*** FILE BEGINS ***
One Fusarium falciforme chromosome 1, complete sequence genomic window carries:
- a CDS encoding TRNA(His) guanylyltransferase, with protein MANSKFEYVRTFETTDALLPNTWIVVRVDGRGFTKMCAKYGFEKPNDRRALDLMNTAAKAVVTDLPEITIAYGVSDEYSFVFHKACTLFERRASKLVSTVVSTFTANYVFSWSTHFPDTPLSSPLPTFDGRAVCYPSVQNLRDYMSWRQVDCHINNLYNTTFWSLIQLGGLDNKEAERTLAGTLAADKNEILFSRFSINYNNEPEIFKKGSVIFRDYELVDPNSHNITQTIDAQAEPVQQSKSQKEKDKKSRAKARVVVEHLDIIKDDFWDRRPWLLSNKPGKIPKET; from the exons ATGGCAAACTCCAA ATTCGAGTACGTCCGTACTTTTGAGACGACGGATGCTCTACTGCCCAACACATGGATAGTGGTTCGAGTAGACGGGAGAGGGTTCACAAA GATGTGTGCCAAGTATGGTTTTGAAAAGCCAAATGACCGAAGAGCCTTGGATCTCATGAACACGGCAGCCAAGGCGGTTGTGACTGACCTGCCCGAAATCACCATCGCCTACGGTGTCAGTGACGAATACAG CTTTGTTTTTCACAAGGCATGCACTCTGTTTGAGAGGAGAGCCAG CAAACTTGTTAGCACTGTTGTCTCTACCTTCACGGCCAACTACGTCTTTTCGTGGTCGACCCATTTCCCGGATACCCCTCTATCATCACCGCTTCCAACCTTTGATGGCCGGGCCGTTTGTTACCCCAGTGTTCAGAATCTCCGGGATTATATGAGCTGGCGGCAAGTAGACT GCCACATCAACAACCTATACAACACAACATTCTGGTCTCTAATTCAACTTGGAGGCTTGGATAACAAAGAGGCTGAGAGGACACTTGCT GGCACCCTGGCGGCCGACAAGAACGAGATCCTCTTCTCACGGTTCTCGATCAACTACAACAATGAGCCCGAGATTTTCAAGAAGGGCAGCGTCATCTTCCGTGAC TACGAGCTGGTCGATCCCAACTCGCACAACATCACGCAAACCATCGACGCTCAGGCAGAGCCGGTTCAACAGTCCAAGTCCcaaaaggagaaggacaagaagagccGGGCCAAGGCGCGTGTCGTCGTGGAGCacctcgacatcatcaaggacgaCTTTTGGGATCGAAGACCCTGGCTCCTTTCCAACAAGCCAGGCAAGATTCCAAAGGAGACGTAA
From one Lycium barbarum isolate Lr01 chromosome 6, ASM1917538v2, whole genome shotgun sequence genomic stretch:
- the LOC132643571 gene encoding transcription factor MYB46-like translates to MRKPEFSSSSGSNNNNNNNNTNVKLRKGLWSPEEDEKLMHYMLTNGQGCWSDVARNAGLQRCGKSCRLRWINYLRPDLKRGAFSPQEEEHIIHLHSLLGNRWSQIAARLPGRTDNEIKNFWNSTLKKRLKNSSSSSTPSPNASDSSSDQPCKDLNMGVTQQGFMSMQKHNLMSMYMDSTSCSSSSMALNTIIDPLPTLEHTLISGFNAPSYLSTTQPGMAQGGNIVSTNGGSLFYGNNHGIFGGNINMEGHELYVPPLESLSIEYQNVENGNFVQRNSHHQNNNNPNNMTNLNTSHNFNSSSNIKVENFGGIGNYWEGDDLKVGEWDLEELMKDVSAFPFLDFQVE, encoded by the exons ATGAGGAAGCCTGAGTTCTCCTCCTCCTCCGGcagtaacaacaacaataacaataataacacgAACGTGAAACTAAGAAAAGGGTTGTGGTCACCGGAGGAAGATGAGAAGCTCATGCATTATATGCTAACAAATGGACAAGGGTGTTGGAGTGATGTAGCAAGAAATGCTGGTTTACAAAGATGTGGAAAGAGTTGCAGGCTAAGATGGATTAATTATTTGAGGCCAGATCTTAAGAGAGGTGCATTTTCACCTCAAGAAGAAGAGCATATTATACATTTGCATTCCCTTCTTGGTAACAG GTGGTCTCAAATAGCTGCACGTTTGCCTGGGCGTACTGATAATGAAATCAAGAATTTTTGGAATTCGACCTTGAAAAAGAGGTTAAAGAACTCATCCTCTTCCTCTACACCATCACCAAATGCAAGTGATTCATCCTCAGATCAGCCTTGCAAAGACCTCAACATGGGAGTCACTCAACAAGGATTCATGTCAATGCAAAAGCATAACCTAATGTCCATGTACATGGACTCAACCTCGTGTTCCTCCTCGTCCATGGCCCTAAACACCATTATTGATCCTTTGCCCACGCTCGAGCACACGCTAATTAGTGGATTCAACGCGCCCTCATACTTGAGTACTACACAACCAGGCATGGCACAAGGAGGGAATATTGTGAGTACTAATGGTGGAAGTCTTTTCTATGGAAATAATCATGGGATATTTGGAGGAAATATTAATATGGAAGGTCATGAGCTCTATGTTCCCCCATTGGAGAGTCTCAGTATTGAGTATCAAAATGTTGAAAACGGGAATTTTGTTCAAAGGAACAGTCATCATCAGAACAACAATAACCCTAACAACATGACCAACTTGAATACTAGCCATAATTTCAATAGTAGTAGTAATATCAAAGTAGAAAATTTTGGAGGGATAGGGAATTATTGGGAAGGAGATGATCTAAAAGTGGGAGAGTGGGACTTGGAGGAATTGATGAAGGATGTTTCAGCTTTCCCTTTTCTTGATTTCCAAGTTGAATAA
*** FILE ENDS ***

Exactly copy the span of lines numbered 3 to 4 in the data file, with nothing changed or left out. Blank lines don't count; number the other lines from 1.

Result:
From one Lycium barbarum isolate Lr01 chromosome 6, ASM1917538v2, whole genome shotgun sequence genomic stretch:
- the LOC132643571 gene encoding transcription factor MYB46-like translates to MRKPEFSSSSGSNNNNNNNNTNVKLRKGLWSPEEDEKLMHYMLTNGQGCWSDVARNAGLQRCGKSCRLRWINYLRPDLKRGAFSPQEEEHIIHLHSLLGNRWSQIAARLPGRTDNEIKNFWNSTLKKRLKNSSSSSTPSPNASDSSSDQPCKDLNMGVTQQGFMSMQKHNLMSMYMDSTSCSSSSMALNTIIDPLPTLEHTLISGFNAPSYLSTTQPGMAQGGNIVSTNGGSLFYGNNHGIFGGNINMEGHELYVPPLESLSIEYQNVENGNFVQRNSHHQNNNNPNNMTNLNTSHNFNSSSNIKVENFGGIGNYWEGDDLKVGEWDLEELMKDVSAFPFLDFQVE, encoded by the exons ATGAGGAAGCCTGAGTTCTCCTCCTCCTCCGGcagtaacaacaacaataacaataataacacgAACGTGAAACTAAGAAAAGGGTTGTGGTCACCGGAGGAAGATGAGAAGCTCATGCATTATATGCTAACAAATGGACAAGGGTGTTGGAGTGATGTAGCAAGAAATGCTGGTTTACAAAGATGTGGAAAGAGTTGCAGGCTAAGATGGATTAATTATTTGAGGCCAGATCTTAAGAGAGGTGCATTTTCACCTCAAGAAGAAGAGCATATTATACATTTGCATTCCCTTCTTGGTAACAG GTGGTCTCAAATAGCTGCACGTTTGCCTGGGCGTACTGATAATGAAATCAAGAATTTTTGGAATTCGACCTTGAAAAAGAGGTTAAAGAACTCATCCTCTTCCTCTACACCATCACCAAATGCAAGTGATTCATCCTCAGATCAGCCTTGCAAAGACCTCAACATGGGAGTCACTCAACAAGGATTCATGTCAATGCAAAAGCATAACCTAATGTCCATGTACATGGACTCAACCTCGTGTTCCTCCTCGTCCATGGCCCTAAACACCATTATTGATCCTTTGCCCACGCTCGAGCACACGCTAATTAGTGGATTCAACGCGCCCTCATACTTGAGTACTACACAACCAGGCATGGCACAAGGAGGGAATATTGTGAGTACTAATGGTGGAAGTCTTTTCTATGGAAATAATCATGGGATATTTGGAGGAAATATTAATATGGAAGGTCATGAGCTCTATGTTCCCCCATTGGAGAGTCTCAGTATTGAGTATCAAAATGTTGAAAACGGGAATTTTGTTCAAAGGAACAGTCATCATCAGAACAACAATAACCCTAACAACATGACCAACTTGAATACTAGCCATAATTTCAATAGTAGTAGTAATATCAAAGTAGAAAATTTTGGAGGGATAGGGAATTATTGGGAAGGAGATGATCTAAAAGTGGGAGAGTGGGACTTGGAGGAATTGATGAAGGATGTTTCAGCTTTCCCTTTTCTTGATTTCCAAGTTGAATAA